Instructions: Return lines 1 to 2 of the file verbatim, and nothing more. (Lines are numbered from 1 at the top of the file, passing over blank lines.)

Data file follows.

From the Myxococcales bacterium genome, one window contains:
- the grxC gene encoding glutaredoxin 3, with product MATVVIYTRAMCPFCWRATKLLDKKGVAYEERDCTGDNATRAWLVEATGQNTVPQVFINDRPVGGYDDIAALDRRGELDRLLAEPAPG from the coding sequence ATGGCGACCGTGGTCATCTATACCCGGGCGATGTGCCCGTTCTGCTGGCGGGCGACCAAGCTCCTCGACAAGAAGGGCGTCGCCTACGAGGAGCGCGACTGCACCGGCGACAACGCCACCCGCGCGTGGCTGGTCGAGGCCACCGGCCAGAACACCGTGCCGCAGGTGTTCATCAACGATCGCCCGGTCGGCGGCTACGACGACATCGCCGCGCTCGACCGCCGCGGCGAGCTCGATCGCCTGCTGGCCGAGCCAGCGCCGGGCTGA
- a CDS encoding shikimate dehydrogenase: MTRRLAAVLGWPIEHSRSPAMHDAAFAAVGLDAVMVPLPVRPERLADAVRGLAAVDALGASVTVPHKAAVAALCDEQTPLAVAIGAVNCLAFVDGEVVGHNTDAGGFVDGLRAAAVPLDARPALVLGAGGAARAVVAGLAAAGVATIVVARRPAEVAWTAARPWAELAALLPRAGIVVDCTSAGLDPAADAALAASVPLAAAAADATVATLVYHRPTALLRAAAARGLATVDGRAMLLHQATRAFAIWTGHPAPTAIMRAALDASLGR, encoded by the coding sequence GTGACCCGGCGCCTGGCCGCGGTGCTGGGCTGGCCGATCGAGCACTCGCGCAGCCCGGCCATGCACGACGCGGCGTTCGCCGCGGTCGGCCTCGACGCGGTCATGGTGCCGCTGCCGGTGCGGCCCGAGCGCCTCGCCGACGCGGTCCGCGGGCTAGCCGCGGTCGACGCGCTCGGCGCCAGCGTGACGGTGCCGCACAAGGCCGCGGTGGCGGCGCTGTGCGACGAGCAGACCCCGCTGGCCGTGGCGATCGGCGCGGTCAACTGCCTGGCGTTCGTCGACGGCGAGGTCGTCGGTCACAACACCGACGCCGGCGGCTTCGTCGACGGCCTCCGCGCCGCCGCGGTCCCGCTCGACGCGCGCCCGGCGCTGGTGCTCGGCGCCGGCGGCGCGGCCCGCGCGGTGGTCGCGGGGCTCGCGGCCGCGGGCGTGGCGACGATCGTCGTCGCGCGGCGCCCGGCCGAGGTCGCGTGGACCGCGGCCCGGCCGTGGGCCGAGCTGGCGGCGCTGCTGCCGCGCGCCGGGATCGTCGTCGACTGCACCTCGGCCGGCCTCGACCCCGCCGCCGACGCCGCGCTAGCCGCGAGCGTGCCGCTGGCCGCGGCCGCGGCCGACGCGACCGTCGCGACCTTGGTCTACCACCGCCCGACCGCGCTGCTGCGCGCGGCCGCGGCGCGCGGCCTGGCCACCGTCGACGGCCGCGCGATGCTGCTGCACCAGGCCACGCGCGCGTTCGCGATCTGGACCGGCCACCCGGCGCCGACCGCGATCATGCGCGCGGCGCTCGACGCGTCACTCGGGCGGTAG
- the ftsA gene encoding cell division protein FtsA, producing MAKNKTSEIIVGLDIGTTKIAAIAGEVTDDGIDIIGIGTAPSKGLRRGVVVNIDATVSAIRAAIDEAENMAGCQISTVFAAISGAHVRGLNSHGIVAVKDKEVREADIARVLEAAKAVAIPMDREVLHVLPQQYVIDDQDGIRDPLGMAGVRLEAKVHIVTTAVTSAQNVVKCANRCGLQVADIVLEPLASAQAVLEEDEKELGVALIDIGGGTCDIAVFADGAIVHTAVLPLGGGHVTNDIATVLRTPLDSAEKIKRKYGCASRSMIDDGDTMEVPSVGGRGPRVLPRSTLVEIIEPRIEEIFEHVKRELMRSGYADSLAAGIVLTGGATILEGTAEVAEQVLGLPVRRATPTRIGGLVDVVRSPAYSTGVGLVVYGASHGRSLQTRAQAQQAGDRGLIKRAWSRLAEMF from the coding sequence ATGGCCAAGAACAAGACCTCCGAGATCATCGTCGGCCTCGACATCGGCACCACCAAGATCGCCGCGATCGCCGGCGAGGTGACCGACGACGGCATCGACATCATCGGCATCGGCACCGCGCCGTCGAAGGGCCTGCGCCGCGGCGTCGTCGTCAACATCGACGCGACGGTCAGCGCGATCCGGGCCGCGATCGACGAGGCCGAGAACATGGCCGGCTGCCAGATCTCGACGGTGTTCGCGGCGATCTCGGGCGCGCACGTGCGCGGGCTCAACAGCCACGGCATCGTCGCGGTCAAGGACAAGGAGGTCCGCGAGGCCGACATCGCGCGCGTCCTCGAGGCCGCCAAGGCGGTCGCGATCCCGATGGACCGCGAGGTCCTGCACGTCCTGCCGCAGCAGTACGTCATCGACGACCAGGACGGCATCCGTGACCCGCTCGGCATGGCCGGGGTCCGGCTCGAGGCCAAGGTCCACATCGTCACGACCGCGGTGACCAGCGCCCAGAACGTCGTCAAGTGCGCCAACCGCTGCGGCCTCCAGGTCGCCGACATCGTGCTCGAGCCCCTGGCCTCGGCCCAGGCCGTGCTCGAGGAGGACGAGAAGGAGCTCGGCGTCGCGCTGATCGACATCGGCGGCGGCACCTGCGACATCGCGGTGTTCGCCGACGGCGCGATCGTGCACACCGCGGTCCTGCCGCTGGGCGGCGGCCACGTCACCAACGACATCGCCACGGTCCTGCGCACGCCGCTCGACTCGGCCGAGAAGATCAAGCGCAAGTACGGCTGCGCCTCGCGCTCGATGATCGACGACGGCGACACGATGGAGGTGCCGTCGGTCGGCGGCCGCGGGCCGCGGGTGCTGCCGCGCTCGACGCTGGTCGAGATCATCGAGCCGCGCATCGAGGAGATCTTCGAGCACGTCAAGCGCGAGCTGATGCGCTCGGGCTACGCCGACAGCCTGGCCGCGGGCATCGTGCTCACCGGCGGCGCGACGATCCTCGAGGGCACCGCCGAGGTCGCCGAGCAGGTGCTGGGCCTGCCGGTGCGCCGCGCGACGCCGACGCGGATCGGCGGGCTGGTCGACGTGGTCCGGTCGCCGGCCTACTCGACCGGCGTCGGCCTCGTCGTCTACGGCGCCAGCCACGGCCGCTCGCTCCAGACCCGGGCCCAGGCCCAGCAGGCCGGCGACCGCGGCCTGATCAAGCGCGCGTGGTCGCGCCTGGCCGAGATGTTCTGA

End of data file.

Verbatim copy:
From the Myxococcales bacterium genome, one window contains:
- the grxC gene encoding glutaredoxin 3, with product MATVVIYTRAMCPFCWRATKLLDKKGVAYEERDCTGDNATRAWLVEATGQNTVPQVFINDRPVGGYDDIAALDRRGELDRLLAEPAPG from the coding sequence ATGGCGACCGTGGTCATCTATACCCGGGCGATGTGCCCGTTCTGCTGGCGGGCGACCAAGCTCCTCGACAAGAAGGGCGTCGCCTACGAGGAGCGCGACTGCACCGGCGACAACGCCACCCGCGCGTGGCTGGTCGAGGCCACCGGCCAGAACACCGTGCCGCAGGTGTTCATCAACGATCGCCCGGTCGGCGGCTACGACGACATCGCCGCGCTCGACCGCCGCGGCGAGCTCGATCGCCTGCTGGCCGAGCCAGCGCCGGGCTGA